Unprecedented. It’s the word most likely to be used (and overused) to describe 2020.
For ecosystem builders and entrepreneurs across the globe, this year has presented unique challenges — from health and safety regulations changing the way we operate to economies in recession.
But along with the challenges come new opportunities. Every entrepreneur knows that when the status quo breaks, someone needs to be there to help people transition to what’s next.
That’s why we reached out to some of our favorite rural ecosystem builders and get their take on what’s going on across rural areas in the United States.
We asked them two questions.
- What is the biggest opportunity or challenge your organization sees, in this particular moment in time?
- What advice would you give to our communities to help them either take advantage of this opportunity or thrive despite the challenge?
So without further ado, we’ll let four of them take it away.
Melissa Bradley, Co-founder at Ureeka
This likely comes as no surprise, but the biggest challenge we’re seeing right now is the impact of COVID-19 and the need for businesses to pivot.
While this new reality has greatly affected the small business community, they are resilient and are turning this challenge into an opportunity by redefining their business to not just survive the economic downturn, but thrive during it.
The best action to take during this time is to identify what your ‘gaps’ are. This includes answering questions like:
- Which parts of the business have been negatively impacted?
- Which parts can be maintained or grown?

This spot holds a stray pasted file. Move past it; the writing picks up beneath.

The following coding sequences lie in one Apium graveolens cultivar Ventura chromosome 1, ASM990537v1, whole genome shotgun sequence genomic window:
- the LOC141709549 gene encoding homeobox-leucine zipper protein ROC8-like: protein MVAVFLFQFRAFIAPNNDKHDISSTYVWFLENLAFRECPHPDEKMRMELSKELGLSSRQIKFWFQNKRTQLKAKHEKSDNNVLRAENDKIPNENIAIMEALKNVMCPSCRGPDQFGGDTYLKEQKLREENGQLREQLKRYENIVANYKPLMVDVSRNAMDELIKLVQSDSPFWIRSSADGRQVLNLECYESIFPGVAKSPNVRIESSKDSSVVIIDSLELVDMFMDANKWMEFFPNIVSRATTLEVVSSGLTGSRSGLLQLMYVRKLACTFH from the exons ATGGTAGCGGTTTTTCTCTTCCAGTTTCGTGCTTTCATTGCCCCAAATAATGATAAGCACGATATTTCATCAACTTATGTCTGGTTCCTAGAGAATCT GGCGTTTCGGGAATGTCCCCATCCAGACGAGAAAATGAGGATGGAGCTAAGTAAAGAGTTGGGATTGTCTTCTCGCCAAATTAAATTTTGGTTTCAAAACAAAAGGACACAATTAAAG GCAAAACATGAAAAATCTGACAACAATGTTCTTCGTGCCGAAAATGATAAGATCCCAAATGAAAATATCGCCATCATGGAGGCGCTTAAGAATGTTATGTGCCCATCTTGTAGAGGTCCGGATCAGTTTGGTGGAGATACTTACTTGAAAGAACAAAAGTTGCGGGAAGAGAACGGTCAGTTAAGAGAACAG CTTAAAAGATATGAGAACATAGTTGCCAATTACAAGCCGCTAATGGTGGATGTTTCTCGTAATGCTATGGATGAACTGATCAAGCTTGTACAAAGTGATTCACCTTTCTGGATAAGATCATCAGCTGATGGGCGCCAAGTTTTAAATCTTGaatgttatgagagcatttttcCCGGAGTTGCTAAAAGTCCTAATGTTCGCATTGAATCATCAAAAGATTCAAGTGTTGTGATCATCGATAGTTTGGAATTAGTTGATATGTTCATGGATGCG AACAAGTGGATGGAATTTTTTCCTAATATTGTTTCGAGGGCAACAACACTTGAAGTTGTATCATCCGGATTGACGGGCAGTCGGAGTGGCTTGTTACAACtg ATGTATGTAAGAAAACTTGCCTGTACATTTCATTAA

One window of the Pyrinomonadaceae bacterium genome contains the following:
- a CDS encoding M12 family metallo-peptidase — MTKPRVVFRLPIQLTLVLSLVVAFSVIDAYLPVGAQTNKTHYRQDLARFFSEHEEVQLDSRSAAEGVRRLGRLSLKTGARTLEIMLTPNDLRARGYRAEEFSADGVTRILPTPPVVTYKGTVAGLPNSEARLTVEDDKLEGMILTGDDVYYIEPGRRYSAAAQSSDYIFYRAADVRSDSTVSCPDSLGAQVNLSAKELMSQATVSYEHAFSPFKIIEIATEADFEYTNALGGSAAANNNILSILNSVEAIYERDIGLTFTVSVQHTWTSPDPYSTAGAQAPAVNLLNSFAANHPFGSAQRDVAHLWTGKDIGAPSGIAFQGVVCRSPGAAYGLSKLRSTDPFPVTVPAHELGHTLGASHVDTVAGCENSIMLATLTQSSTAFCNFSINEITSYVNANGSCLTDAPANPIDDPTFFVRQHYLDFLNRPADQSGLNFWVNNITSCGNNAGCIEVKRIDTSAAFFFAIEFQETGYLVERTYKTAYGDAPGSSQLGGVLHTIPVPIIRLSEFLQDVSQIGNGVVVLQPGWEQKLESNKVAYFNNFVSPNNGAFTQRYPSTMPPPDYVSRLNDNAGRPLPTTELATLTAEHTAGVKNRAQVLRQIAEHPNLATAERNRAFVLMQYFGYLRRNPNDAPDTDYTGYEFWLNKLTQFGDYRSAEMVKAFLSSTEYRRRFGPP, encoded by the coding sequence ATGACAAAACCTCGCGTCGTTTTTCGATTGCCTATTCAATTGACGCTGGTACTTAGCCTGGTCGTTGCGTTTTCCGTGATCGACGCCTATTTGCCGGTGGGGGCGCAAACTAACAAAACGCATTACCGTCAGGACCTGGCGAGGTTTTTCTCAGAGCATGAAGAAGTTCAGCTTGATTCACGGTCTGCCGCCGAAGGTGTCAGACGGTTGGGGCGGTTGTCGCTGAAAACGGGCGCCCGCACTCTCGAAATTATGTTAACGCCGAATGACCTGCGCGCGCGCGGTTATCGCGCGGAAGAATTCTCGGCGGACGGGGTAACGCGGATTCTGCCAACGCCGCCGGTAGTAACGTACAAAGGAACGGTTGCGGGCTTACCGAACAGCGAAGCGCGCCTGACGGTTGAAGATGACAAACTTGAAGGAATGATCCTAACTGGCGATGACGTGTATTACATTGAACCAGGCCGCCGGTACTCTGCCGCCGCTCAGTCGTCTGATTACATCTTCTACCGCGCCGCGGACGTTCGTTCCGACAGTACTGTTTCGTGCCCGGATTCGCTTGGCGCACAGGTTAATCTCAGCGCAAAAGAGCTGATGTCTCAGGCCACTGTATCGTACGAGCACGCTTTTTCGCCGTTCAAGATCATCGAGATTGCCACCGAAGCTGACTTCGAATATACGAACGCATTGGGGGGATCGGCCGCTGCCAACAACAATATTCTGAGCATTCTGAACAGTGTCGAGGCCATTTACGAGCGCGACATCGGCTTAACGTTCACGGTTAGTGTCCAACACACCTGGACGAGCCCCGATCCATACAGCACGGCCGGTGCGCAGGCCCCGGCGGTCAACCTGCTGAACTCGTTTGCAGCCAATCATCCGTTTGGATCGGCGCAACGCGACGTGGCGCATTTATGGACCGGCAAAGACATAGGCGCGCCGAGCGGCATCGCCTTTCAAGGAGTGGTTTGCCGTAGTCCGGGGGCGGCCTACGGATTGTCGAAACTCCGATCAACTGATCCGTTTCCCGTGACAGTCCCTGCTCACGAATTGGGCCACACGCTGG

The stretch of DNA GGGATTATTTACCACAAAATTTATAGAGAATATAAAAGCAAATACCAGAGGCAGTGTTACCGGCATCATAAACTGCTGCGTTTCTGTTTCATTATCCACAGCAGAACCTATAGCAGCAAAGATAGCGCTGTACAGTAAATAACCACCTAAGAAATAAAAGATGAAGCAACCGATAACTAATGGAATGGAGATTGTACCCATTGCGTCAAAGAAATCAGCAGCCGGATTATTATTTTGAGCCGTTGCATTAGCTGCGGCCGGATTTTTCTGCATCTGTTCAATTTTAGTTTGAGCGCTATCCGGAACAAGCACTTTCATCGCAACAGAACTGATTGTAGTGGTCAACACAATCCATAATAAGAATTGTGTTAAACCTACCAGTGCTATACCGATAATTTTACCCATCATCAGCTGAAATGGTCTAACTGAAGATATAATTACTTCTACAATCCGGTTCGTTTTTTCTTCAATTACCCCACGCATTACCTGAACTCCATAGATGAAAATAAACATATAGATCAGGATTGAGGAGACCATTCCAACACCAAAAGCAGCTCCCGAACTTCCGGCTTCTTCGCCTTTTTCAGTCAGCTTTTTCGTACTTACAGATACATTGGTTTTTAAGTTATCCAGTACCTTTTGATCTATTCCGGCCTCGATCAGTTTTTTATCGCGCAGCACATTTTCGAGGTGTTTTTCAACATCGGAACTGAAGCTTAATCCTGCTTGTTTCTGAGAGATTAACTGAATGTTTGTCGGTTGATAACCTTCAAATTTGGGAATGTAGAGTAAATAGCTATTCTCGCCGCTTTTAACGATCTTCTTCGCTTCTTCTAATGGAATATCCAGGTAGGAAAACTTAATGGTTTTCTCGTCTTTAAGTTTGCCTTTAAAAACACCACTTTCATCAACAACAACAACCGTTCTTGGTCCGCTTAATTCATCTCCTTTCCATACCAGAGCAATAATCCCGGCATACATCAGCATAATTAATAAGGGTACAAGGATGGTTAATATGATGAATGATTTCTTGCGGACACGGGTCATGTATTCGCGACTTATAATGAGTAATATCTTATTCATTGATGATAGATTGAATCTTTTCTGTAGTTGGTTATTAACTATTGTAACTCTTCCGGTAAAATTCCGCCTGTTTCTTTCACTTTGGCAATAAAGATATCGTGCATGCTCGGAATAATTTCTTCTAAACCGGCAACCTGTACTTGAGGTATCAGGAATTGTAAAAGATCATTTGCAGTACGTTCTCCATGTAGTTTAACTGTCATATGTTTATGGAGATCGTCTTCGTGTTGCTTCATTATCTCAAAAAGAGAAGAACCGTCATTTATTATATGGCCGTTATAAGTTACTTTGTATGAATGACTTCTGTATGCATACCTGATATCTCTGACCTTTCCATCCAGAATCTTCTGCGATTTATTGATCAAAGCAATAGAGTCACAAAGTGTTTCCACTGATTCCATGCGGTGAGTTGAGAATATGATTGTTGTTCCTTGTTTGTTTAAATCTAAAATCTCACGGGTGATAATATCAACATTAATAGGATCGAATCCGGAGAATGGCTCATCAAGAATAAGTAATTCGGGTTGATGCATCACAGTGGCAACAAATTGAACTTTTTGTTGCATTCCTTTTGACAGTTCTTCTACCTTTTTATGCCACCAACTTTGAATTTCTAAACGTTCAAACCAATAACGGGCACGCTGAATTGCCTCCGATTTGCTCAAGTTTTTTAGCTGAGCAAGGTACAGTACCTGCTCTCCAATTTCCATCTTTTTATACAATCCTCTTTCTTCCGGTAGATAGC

- What challenges do I have with my suppliers?
When you can identify and understand your ‘gaps’ you can build a plan to fill them.
A great example of this is pivoting your marketing strategy to align with where your customers are spending more of their time these days – online. If you previously did not have a large web presence, or any web presence, this may be an opportunity to ‘fill the gap’ so you can continue to reach new customers.
Ureeka hosted a webinar at the beginning of COVID-19 outlining all of this which is still very relevant as businesses are starting to reopen. That recording is available to watch here.
Enoch Elwell, Founder of CO.STARTERS
We are in a time of transition, where the landscape of business and society is shifting significantly, rapidly, and in an unpredictable way.
This is both the biggest challenge and opportunity for small business owners and entrepreneur support organizations, as there is a need to rethink and refocus everything from our products and services offered, to our messaging, our customer, and even the foundation of business models.
Organizations that are slow to adapt or that have little runway to navigate this transition are languishing and dying. But those who are able to connect with the new market needs will be positioned well to thrive throughout this time and beyond.
Do everything you can to manage your mindset to shift from a mental perspective of anxiety and fear toward one of abundance and possibility. The opportunity is there if you look for it!
Talk with your customers (or the people and orgs that you serve) to find out what their changing needs are. Then start small to find the little things you can do this week to move forward in shifting your model to meet the changing needs of your customers.
Small achievable steps build motivation and momentum!
CO.STARTERS is also offering a 5-step framework to help small businesses with COVID recovery.
Nathan Ohle, CEO at Rural Community Assistance Partnership
As the COVID-19 pandemic has continued to impact small rural and tribal areas across the country, the importance of small businesses and entrepreneurs has never been clearer.
In the immediate aftermath of stay-at-home and safer-at-home orders, hundreds of thousands of small businesses closed their doors, some for good.
For those that were able to move to online ordering, virtual service delivery, and in some cases, use this as an opportunity to build new markets, access to capital was of critical importance.